The rest of this article assumes you have some familiarily with Thucydides. For a tutorial introduction to Thucydides, check out the Thucydides Documentation or this article for a quick introduction.

The simplest form of two-way integration between Thucydides and JIRA is to get Thucydides to insert a comment containing links to the Thucydides test reports for each related issue card. To get this to work, you need to tell Thucydides where the reports live. One way to do this is to add a property calledthucydides.public.url to your file with the address of the thucydides reports.


This will tell Thucydides that you not only want links from the Thucydides reports to JIRA, but you also want to include links in the JIRA cards back to the corresponding Thucydides reports. When this property is defined, Thucydides will add a comment like the following to any issues associated with the executed tests:


The thucydides.public.url will typically point to a local web server where you deploy your reports, or to a path within your CI server. For example you could publish the Thucydides reports on Jenkins using theJenkins HTML Publisher Plugin, and then add a line like the following to your file:


If you do not want Thucydides to update the JIRA issues for a particular run (e.g. when running your tests locally), you can also set thucydides.skip.jira.updates to true, e.g.


This will simply write the relevant issue numbers to the log rather than trying to connect to JIRA.

Updating JIRA issue states

You can also configure the plugin to update the status of JIRA issues. This is deactivated by default: to use this option, you need to set the option to true, e.g.

The default configuration will work with the default JIRA workflow: open or in progress issues associated with successful tests will be resolved, and closed or resolved issues associated with failing tests will be reopened. If you are using a customized workflow, or want to modify the way the transitions work, you can write your own workflow configuration. Workflow configuration uses a simple Groovy DSL. The following is an example of the configuration file used for the default workflow:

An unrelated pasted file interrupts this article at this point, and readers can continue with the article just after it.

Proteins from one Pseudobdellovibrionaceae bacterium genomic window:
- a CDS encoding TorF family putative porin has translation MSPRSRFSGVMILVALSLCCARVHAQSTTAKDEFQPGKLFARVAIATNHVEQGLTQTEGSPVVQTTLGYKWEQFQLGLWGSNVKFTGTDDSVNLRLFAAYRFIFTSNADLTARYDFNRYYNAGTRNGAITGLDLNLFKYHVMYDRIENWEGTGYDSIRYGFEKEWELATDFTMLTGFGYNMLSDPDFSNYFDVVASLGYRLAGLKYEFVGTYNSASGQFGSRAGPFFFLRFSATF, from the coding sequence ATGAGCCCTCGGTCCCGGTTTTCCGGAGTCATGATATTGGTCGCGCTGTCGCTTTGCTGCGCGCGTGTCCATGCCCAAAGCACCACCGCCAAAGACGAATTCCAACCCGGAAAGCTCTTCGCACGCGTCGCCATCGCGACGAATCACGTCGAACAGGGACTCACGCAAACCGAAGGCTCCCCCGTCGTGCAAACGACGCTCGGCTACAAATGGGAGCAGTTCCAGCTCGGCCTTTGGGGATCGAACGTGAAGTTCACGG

when 'Open', {
        'success' should: 'Resolve Issue'

    when 'Reopened', {
        'success' should: 'Resolve Issue'

    when 'Resolved', {
        'failure' should: 'Reopen Issue'

    when 'In Progress', {
        'success' should: ['Stop Progress','Resolve Issue']

    when 'Closed', {
        'failure' should: 'Reopen Issue'

You can write your own configuration file and place it on the classpath of your test project (e.g. in theresources directory). Then you can override the default configuration by using thethucydides.jira.workflow property, e.g.


Alternatively, you can simply create a file called jira-workflow.groovy and place it somewhere on your classpath (e.g. in the src/test/resources directory). Thucydides will then use this workflow. In both these cases, you don’t need to explicitly set the property.

Release management

In JIRA, you can organize your project releases into versions, as illustrated here:


You can and assign cards to one or more versions using the Fix Version/s field:


By default, Thucydides will read version details from the Releases in JIRA. Test outcomes will be associated with a particular version using the “Fixed versions” field. The Releases tab gives you a run-down of the different planned versions, and how well they have been tested so far:


JIRA uses a flat version structure – you can’t have for example releases that are made up of a number of sprints. Thucydides lets you organize these in a hierarchical structure based on a simple naming convention. By default, Thucydides uses “release” as the highest level release, and either “iteration” or “sprint” as the second level. For example, suppose you have the the following list of versions in JIRA – Release 1 – Iteration 1.1 – Iteration 1.2 – Release 2 – Release 3

This will produce Release reports for Release 1, Release 2, and Release 3, with Iteration 1.2 and Iteration 1.2 appearing underneath Release 1. The reports will contain the list of requirements and test outcomes associated with each release. You can drill down into any of the releases to see details about that particular release